2019 was not a banner year in Alabama, and many are glad it is behind us. The extreme heat and drought reduced yield and income, particularly because of the increase in Seg 3s. Acreage was down to 156,000, and it was one of the lowest average yields, 3,350 pounds per acre, in many years. We can only hope that the historic drought years that have ended in zero came a year early in 2019.
As we look forward to 2020, you have to decide which variety to plant. Georgia-06G has been the mainstay and still shows some staying power. However, there are other varieties that will outyield Georgia-06G.
We have seen over the years that varieties eventually fail, which is why producers are encouraged to spread out the risk by planting more than one variety. Georgia-06G has lasted longer than many other varieties we have had. One issue I see with new varieties is the variability in performance from year to year, which is why 06G has continued to be planted on a majority of acres.
Creating some of the variability in newer varieties is disease resistance. The dry fall of 2019 kept disease pressure down, allowing some varieties to perform better than during fall 2018, which was hot and wet with heavy disease pressure. Only Georgia-12Y and AU-NPL 17 had a chance to hold on to peanuts in those harsh conditions.
Even with the disease resistance, Georgia-12Y has some flaws. Heavy vines led to picking difficulties this past season. Another issue we experience with 12Y is a higher percentage of LSKs at times due to drying conditions over another variety.
The 2019 season also had heavy tomato spotted wilt pressure. FloRun ‘331’ seemed to show it was more susceptible to the virus than other varieties, but it did not seem to hurt yield. These are a few points to think about as you start selecting varieties.[divider]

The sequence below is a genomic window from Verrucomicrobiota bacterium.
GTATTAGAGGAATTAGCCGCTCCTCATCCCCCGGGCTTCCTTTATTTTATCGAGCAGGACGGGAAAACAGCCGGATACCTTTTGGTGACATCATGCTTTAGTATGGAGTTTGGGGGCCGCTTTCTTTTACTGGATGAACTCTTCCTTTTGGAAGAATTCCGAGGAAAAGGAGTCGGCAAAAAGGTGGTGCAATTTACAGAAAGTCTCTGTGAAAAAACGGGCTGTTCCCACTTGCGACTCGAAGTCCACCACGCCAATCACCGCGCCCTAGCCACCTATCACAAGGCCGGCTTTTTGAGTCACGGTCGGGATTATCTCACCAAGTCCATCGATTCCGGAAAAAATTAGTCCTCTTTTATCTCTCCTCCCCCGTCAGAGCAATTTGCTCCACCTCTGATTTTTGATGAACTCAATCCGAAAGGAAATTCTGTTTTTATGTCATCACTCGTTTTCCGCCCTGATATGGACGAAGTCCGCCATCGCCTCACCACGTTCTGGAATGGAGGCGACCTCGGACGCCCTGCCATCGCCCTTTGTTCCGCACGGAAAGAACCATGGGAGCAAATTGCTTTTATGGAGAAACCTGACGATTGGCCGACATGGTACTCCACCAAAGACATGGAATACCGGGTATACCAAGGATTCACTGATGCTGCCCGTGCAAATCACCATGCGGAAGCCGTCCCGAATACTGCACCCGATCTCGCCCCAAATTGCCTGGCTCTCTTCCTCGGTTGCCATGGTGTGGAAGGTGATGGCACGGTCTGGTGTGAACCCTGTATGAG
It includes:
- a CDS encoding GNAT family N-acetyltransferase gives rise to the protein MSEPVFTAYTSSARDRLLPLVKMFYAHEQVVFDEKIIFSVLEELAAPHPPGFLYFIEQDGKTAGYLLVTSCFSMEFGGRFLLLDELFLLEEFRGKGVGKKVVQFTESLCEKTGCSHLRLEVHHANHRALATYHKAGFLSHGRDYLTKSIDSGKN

Start With The Basics
As we move toward planting in 2020, remembering the basics is important. With farmers having more acres to manage, it is possible to overlook details that can limit yield. Soil pH is one of the “silent killers” when it comes to yield, especially with respect to peanut. The optimum pH range is 5.8 to 6.2. In a recent survey of soil samples sent for testing, a little more than half of the samples fell in this range. Most of the remaining samples were equally split between a pH greater than 6.2 and a pH between 5.4 to 5.7. About 5% of samples were below a pH of 5.4.
Using historical yield data from research plots, the economic value of adjusting pH from 5.3 to 5.8 using 2 tons at $535 per ton, with the cost of lime at $42 per ton, was about $200 per acre. This is an 11:1 return on lime investment, even when all of the lime cost was charged to peanuts. Having soil pH in the optimum range also increases the likelihood of getting a positive response to applied gypsum and Bradyrhizobia for nitrogen fixation.
A second basic is establishing good rotation sequences for peanuts. More years of corn or cotton and fewer years of soybean often result in greater peanut yield. If you need soybeans for overall farm profitability, plant this crop after peanuts and then put in at least three years of cotton, corn or grain sorghum in the rotation prior to peanut. Sweet potato is a great rotation with peanuts, while tobacco is less than ideal but better than soybeans.
Our tools are limited in their ability to overcome poor rotations. Disease-resistant varieties can help, and some commercial products can suppress nematodes and disease. But these approaches can have inconsistent results. We do not have a Virginia market-type with resistance to nematodes. While the economics of the rotation crop will almost always outweigh the impact of overall rotation sequence, at some point a less-than-ideal rotation sequence will affect peanut yield or require greater input costs.
From a weed management standpoint, using more residual herbicides upfront – preplant in conservation tillage, preplant incorporated in conventional tillage, preemergence in both tillage systems, and early postemergence – being timely with postemergence sprays, rotating modes of action, and pulling up escaped weeds to prevent seed production are important elements of successful weed management in peanut. Pay particular attention to common ragweed and Palmer amaranth in the V-C region.